Friday, January 22, 2010

Effectiveness of Emergency Response Efforts

USAID: From The American People
File:UN emblem blue.svg

One of the primary challenges in a large-scale response to a public health emergency is measuring the effectiveness of external actors attempting to provide assistance to the population affected by the disaster.  Although almost all the players have altruistic intentions, each organization still possesses certain objectives or motives that need to be met.  Essentially, they each need to prove the organization's effectiveness in meeting the needs of disaster victims.  Professionalism has entered the domain of Non-Governmental Organizations (NGOs) (American Red Cross), bilateral government donor agencies (USAID), and the UN.  Historically, these aid and response agencies have had minimal oversight and plenty of funding.  Good intentions were not always met with good outcomes.  Donors have become more savvy, and they are now requiring information and data on organizational effectiveness when intervening in a disaster situation.  People who contribute $10 or foundations that donate $1,000,000 all want to know if their money was well spent.  Two of the main areas for evaluation are outputs and outcomes.

  • Outputs are "quantitative" measurable data.  How many blankets were distributed? How many meals were provided? How many injuries were treated?  These data are usually quantifiable with specific numbers, and they are easy to present to the public.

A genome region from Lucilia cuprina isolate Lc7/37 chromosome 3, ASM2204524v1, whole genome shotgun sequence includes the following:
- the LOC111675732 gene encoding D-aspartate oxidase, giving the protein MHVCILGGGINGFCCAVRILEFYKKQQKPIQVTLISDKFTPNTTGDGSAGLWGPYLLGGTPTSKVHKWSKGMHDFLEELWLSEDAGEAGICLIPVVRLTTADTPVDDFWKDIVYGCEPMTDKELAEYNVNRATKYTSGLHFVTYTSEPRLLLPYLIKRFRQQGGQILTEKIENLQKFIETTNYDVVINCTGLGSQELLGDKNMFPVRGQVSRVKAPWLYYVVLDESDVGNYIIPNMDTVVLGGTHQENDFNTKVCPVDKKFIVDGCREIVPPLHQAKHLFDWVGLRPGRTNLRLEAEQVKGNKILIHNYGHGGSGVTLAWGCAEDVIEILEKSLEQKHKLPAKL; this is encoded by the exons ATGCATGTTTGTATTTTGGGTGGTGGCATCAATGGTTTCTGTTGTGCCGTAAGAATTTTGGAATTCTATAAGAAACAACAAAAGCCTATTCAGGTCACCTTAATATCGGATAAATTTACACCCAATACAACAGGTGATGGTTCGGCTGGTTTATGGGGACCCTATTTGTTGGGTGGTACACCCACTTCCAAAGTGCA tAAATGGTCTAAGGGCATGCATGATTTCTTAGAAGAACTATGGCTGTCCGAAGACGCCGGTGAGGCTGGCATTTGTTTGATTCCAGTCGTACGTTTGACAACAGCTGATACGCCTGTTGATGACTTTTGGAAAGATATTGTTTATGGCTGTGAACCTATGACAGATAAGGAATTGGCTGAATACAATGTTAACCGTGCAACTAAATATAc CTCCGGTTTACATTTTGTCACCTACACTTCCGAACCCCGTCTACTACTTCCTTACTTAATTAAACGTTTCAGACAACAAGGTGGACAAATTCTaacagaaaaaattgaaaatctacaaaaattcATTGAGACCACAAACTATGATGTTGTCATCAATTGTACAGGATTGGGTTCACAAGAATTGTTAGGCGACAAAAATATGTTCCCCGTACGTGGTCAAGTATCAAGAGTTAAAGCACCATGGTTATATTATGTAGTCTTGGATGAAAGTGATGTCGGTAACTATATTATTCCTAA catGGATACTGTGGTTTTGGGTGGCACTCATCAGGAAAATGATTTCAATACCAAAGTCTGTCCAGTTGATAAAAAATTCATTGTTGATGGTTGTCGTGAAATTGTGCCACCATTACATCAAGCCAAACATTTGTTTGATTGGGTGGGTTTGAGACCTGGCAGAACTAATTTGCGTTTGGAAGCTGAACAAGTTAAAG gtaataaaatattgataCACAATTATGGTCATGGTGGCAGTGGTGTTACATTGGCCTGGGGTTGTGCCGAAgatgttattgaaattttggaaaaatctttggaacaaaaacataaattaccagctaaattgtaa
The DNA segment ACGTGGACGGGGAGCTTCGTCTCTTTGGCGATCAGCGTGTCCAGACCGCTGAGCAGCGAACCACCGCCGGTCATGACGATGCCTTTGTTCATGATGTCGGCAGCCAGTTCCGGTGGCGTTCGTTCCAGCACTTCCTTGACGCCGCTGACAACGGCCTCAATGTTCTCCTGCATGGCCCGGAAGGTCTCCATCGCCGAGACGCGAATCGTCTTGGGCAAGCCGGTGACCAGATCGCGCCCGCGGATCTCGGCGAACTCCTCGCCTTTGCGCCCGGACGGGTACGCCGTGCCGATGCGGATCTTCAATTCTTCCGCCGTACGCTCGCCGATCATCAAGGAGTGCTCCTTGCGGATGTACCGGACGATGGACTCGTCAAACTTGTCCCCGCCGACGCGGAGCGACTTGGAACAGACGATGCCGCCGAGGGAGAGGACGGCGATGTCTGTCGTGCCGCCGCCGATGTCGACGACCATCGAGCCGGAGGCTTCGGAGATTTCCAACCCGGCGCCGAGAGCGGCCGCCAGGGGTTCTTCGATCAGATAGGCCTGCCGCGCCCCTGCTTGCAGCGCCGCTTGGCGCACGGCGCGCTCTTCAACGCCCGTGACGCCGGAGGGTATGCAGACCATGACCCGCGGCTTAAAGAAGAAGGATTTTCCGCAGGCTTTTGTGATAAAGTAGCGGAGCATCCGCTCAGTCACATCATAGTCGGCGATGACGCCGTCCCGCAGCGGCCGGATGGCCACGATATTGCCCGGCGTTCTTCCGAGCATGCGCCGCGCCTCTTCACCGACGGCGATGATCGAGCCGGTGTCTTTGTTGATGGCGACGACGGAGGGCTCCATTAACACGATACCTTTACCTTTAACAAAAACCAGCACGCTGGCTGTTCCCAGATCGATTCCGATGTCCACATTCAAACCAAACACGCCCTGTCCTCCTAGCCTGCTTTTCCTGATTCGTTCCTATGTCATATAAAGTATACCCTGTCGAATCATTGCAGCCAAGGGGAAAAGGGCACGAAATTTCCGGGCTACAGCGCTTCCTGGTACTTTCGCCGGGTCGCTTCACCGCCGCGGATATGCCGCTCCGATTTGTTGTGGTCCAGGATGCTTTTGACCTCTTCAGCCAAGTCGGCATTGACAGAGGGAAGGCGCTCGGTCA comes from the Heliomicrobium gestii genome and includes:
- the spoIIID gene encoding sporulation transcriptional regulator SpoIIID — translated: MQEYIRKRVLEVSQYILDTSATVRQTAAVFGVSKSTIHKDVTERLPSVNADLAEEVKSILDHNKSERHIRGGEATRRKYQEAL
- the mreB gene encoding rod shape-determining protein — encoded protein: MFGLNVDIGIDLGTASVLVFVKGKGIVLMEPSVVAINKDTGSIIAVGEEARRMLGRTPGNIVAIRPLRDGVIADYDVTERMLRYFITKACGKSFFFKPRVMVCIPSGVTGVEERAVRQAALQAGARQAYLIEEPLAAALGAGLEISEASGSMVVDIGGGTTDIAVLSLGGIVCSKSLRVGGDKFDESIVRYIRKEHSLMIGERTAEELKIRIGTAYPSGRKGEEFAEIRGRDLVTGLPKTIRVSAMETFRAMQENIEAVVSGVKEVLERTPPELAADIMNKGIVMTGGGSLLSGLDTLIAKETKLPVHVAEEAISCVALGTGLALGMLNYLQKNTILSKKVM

• Outcomes are "qualitative" data and frequently more difficult to measure.  This data usually comes from focus groups or interviews with disaster victims.  They are often descriptive and narrative rather than measurable.  They often focus on satisfaction, perceptions, awareness.
What are the challenges to monitoring and evaluating response to disasters?
  • Who will do the "counting?" 
  • How do you "measure" during a crisis (possibly diverting time and efforts away from delivery of aid)? 
  • What will be the universally recognized indicators?
Disasters and emergency situations are complex environments, and multiple expectations exist.  The affected people expect (and deserve) immediate and life-saving assistance.  The donors expect cost-effectiveness for their donations.  The aid agencies expect to "get the job done" so they can be invited back and continue to have longevity.

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